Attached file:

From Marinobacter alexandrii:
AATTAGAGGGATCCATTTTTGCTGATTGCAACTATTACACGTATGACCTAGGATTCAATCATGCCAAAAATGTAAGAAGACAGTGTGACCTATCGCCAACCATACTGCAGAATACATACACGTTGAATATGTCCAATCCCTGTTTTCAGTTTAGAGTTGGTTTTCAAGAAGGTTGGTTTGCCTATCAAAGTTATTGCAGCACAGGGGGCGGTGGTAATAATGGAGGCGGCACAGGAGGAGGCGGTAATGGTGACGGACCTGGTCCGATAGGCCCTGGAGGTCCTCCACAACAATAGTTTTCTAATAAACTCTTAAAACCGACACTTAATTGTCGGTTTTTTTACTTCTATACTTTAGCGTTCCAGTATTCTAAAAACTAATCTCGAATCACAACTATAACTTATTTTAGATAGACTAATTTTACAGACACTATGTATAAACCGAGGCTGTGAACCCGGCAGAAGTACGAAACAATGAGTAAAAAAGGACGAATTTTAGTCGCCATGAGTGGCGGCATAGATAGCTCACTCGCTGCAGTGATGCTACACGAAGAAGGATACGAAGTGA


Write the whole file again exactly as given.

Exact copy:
From Marinobacter alexandrii:
AATTAGAGGGATCCATTTTTGCTGATTGCAACTATTACACGTATGACCTAGGATTCAATCATGCCAAAAATGTAAGAAGACAGTGTGACCTATCGCCAACCATACTGCAGAATACATACACGTTGAATATGTCCAATCCCTGTTTTCAGTTTAGAGTTGGTTTTCAAGAAGGTTGGTTTGCCTATCAAAGTTATTGCAGCACAGGGGGCGGTGGTAATAATGGAGGCGGCACAGGAGGAGGCGGTAATGGTGACGGACCTGGTCCGATAGGCCCTGGAGGTCCTCCACAACAATAGTTTTCTAATAAACTCTTAAAACCGACACTTAATTGTCGGTTTTTTTACTTCTATACTTTAGCGTTCCAGTATTCTAAAAACTAATCTCGAATCACAACTATAACTTATTTTAGATAGACTAATTTTACAGACACTATGTATAAACCGAGGCTGTGAACCCGGCAGAAGTACGAAACAATGAGTAAAAAAGGACGAATTTTAGTCGCCATGAGTGGCGGCATAGATAGCTCACTCGCTGCAGTGATGCTACACGAAGAAGGATACGAAGTGA